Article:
They’ve been having some reproductive trouble, to be more specific. I’ll spare you The Talk, as I’m sure you’ve been given the human version already, but here’s the gist: the Notions thrive off of our energy. Whatever we want to imagine, the Notions form into for us. And then, when we see that little Notion in our head (which we assume is our own thought), we give off energy. The Notions then feed off of that energy to survive, so they can go on to have little baby Notions of their own. Normally, this is fine. It’s a pretty reciprocal relationship, wouldn’t you say?

The only problem is, the Notions can’t distinguish between what kind of energy they’re given. When you think of something happy or at least somewhat pleasant, everything’s fine. The Notions get nice and full, you feel good, what’s not to love? But when you think destructive, angry thoughts, that energy is sent out to the poor little Notions. And their bodies just can’t process that kind of negativity, you see. They wither up and die before they even get the chance to become mommy and daddy Notions.

Historically, this hasn’t been a problem. Negative thoughts killed off Notions here and there, but there were always plenty more happy thoughts to keep their population going strong. But that isn’t the case any more. Their numbers have dwindled considerably, and they’re on their way to extinction. What’s that? You’re wondering how you come in in all of this? No, don’t worry, this isn’t going to turn into some sad commercial with a Sarah McLachlan song playing in the background, asking for your donation to help a Notion in need. Money wouldn’t be able to help them, anyway.

No, what you can do, right at this very moment, is to think about something positive. It doesn’t matter what. Remember that time you laughed so hard your stomach physically hurt? Or how about when your best friend called you that one time you really needed it? Or even maybe that time you said that really nice thing to that total stranger, just because you felt like it? Remember the smile on their face, maybe a bit of surprise mixed in with it? Good. Keep thinking like that, it’s working.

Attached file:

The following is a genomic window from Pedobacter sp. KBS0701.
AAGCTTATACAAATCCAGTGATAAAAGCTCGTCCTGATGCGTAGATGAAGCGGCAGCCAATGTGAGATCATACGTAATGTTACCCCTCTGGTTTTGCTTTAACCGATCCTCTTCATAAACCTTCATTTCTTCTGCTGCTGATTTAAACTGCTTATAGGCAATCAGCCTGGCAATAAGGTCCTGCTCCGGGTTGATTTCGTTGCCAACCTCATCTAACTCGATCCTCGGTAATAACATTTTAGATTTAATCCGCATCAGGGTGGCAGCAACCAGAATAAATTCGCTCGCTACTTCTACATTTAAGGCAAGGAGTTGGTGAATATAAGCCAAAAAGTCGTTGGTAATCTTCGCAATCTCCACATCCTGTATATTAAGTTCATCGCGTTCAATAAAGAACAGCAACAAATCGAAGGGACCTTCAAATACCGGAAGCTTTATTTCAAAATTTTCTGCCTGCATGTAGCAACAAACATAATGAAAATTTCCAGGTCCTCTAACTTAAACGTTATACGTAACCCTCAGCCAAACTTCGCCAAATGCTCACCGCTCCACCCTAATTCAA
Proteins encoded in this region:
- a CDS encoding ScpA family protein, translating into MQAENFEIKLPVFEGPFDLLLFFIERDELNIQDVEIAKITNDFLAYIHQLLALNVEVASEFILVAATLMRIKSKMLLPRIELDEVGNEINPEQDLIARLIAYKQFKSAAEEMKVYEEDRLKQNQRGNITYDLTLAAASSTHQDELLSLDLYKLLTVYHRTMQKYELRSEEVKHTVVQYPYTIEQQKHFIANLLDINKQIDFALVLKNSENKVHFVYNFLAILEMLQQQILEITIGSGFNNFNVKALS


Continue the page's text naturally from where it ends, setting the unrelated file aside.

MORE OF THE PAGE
We won’t be able to pull their population back from the brink overnight. It’ll take a fair amount of time, and a lot of positive thoughts will have to be conjured up. But we can do it, you and me. It might be hard, but nothing worth doing was ever easy. I think I read that in a book once. Or maybe it was a quote I saw online. Either way, it doesn’t matter. The Notions need your help, and only you can save them.

Okay, I’m done. You can click away now.



Creepin’ ‘round inside us all’s a man called Mr. Browse.

His goal, you see, is for you and me to laze about like we’re cows.

He’ll wait till you’ve got work to do and say, “Hey! Look over here!”

But internet, you’d better bet, it’s best to not go near.

‘Cause if you do, he’ll smile at you and think, “Hey! I’ve got a rube!”

Then you’re out of luck, ‘cause you’ll be stuck all day watching youtube.

Don’t get me wrong, ‘cause any song you want to hear he’ll find.

But all day of, “It’s Friday!” and you’ll probably lose your mind.

He’ll say, “Hey Matt! Look at this cat that’s stuck inside a box!”

And, “Oh, hey Joe, don’t you want to know what sound’s made by a fox?”

But if you say, “I’ll keep away from him”, though hard it may be,

Then you’re the best, you’ve passed the test of productivity!

So unless it’s true you want to chew on cud just like the cows,

Then don’t be annoyed, be sure to avoid the man called Mr. Browse!



Wind was howling incessant on the break and filtering eddies of snow into Dr. Starlin’s eyelashes as he crouched down to reach eye-level with the latest find. The current stratum was down as low as the Carboniferous period, bits of compressed coal gleaming up brilliant black out of all that white snow. The Kamchatka Peninsula was the sort of place that you’d be perfectly happy with only having seen on a postcard. Once you got here and could feel the icicles clinging to your nostrils and the bitter sting of your eyes trying to freeze themselves shut, you couldn’t help but feel duped by all the beautiful sights.

He was here to study anthracite, its origins and formation. It was a strange type of coal, looking far more crystal-like than what you’d expect to have burning up in your furnace. Light from the dim, cloud-blocked sun would just barely break through from up above, send shimmering reflections of itself dancing off the coal’s surface and into Dr. Starlin’s eyes. This was his home. He was more comfortable being around rocks than other people, where the data was consistent and the variables were few. Things just made sense here, and there were very few surprises, even for a scientific venture.

He wasn’t one to rock the boat. The more consistent the finds the better as far as he was concerned. He didn’t want money, or fame, or the possibility of upheaval of accepted theories on the way the world works. If he could just sit there alone with his rocks and somehow get paid for doing so, then all would be right with the world.